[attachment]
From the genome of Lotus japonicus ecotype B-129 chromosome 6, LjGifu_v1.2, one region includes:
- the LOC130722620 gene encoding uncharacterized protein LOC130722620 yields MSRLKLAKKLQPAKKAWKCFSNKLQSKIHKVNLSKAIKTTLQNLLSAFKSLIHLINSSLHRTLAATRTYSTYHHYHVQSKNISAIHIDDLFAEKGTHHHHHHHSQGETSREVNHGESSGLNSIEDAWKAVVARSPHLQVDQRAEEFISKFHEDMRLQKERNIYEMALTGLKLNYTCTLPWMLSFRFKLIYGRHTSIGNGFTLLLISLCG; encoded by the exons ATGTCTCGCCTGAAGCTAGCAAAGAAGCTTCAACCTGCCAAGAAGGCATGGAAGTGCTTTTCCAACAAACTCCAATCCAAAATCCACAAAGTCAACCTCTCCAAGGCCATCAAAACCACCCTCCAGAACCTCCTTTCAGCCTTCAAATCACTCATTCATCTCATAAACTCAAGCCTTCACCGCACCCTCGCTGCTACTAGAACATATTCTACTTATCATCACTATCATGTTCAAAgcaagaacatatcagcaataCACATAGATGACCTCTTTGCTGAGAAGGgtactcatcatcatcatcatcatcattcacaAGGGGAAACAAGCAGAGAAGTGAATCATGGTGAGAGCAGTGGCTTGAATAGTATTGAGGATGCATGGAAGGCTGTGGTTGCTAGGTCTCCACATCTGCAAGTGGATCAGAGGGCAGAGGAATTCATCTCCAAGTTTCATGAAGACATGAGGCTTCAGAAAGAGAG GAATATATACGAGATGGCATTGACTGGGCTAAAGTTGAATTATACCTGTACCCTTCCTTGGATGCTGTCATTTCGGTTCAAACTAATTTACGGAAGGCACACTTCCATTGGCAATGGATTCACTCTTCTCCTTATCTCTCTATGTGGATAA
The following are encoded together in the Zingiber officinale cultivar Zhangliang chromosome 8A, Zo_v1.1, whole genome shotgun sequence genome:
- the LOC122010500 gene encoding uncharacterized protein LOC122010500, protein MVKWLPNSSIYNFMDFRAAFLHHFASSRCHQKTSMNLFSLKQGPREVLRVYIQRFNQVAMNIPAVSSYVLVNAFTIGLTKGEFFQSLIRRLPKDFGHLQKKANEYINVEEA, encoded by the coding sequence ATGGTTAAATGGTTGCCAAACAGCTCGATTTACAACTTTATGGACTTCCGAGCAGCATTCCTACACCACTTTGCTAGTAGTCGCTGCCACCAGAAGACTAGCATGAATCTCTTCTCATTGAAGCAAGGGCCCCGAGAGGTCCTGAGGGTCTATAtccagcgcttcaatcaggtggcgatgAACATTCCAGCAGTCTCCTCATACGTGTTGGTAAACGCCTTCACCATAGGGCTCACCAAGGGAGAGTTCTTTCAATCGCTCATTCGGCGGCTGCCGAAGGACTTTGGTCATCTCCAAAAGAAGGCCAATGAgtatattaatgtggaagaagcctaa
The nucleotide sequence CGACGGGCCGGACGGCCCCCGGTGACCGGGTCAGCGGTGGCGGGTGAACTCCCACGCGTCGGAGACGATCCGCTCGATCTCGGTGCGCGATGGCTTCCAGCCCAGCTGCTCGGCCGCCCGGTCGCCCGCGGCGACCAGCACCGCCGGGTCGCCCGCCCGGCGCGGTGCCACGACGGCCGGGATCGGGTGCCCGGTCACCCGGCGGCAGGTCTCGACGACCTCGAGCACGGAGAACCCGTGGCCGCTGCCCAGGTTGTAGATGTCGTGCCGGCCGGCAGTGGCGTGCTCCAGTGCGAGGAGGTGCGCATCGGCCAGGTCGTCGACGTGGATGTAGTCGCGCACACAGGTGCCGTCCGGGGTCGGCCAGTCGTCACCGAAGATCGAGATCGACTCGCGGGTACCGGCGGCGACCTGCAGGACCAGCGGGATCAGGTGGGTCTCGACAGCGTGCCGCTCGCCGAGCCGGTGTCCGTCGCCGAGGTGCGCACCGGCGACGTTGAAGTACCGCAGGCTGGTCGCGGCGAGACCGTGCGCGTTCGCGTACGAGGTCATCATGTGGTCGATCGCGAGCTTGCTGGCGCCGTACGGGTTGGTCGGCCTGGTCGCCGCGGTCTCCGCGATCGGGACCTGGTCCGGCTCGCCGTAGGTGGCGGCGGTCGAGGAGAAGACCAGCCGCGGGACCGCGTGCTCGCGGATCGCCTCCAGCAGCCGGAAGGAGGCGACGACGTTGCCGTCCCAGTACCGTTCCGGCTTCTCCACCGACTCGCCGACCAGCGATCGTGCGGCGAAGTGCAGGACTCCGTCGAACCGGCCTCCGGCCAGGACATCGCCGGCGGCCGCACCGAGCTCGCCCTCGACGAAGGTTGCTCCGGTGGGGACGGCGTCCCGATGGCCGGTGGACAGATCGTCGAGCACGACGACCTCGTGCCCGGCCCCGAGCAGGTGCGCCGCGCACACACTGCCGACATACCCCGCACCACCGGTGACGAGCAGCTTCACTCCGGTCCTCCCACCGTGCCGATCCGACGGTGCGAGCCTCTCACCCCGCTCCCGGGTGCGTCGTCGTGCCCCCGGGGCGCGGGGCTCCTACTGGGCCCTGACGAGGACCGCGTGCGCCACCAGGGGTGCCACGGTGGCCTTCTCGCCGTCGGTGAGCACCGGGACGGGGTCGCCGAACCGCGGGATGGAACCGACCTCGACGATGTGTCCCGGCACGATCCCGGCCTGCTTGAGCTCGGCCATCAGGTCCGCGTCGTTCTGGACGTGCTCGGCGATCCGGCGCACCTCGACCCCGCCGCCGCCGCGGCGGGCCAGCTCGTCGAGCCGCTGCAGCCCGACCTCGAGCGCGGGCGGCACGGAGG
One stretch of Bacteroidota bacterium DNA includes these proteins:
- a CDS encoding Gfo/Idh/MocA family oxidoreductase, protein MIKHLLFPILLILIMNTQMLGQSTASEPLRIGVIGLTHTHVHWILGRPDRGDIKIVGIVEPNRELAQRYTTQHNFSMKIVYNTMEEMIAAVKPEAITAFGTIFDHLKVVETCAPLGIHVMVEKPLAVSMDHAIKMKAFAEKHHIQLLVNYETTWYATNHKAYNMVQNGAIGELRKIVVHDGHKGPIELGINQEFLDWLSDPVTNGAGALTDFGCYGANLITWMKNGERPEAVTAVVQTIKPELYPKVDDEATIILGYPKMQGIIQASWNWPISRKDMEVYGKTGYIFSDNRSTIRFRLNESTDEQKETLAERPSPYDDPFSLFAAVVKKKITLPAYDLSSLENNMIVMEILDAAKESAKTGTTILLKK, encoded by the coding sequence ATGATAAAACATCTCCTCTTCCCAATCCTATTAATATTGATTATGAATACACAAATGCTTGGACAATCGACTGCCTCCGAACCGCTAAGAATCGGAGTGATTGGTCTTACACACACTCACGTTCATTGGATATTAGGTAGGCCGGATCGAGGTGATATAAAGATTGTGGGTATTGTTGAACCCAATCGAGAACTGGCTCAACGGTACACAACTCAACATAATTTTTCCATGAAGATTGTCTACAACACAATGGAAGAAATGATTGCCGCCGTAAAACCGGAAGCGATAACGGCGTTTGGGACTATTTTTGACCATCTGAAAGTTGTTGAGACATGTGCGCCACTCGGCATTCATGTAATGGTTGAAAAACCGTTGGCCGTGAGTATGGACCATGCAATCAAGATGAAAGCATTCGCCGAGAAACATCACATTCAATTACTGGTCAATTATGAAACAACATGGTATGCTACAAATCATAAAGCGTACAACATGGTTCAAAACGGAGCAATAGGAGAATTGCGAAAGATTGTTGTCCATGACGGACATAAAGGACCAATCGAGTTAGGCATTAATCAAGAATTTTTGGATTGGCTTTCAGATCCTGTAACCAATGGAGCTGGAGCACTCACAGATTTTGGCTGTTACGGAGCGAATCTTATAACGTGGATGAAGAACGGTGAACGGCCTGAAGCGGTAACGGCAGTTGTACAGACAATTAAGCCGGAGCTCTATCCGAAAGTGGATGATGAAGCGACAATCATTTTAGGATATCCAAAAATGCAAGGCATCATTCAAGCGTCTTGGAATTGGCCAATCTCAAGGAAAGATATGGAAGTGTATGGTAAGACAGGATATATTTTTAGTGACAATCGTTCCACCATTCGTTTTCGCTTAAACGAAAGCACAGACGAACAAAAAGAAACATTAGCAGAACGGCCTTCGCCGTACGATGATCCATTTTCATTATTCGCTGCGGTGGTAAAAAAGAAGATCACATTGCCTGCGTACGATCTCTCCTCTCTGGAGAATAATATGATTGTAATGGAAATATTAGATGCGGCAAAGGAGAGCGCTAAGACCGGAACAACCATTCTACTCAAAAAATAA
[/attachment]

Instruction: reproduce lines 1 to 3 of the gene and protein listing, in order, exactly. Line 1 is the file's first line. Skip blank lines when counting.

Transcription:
From the genome of Lotus japonicus ecotype B-129 chromosome 6, LjGifu_v1.2, one region includes:
- the LOC130722620 gene encoding uncharacterized protein LOC130722620 yields MSRLKLAKKLQPAKKAWKCFSNKLQSKIHKVNLSKAIKTTLQNLLSAFKSLIHLINSSLHRTLAATRTYSTYHHYHVQSKNISAIHIDDLFAEKGTHHHHHHHSQGETSREVNHGESSGLNSIEDAWKAVVARSPHLQVDQRAEEFISKFHEDMRLQKERNIYEMALTGLKLNYTCTLPWMLSFRFKLIYGRHTSIGNGFTLLLISLCG; encoded by the exons ATGTCTCGCCTGAAGCTAGCAAAGAAGCTTCAACCTGCCAAGAAGGCATGGAAGTGCTTTTCCAACAAACTCCAATCCAAAATCCACAAAGTCAACCTCTCCAAGGCCATCAAAACCACCCTCCAGAACCTCCTTTCAGCCTTCAAATCACTCATTCATCTCATAAACTCAAGCCTTCACCGCACCCTCGCTGCTACTAGAACATATTCTACTTATCATCACTATCATGTTCAAAgcaagaacatatcagcaataCACATAGATGACCTCTTTGCTGAGAAGGgtactcatcatcatcatcatcatcattcacaAGGGGAAACAAGCAGAGAAGTGAATCATGGTGAGAGCAGTGGCTTGAATAGTATTGAGGATGCATGGAAGGCTGTGGTTGCTAGGTCTCCACATCTGCAAGTGGATCAGAGGGCAGAGGAATTCATCTCCAAGTTTCATGAAGACATGAGGCTTCAGAAAGAGAG GAATATATACGAGATGGCATTGACTGGGCTAAAGTTGAATTATACCTGTACCCTTCCTTGGATGCTGTCATTTCGGTTCAAACTAATTTACGGAAGGCACACTTCCATTGGCAATGGATTCACTCTTCTCCTTATCTCTCTATGTGGATAA
The following are encoded together in the Zingiber officinale cultivar Zhangliang chromosome 8A, Zo_v1.1, whole genome shotgun sequence genome: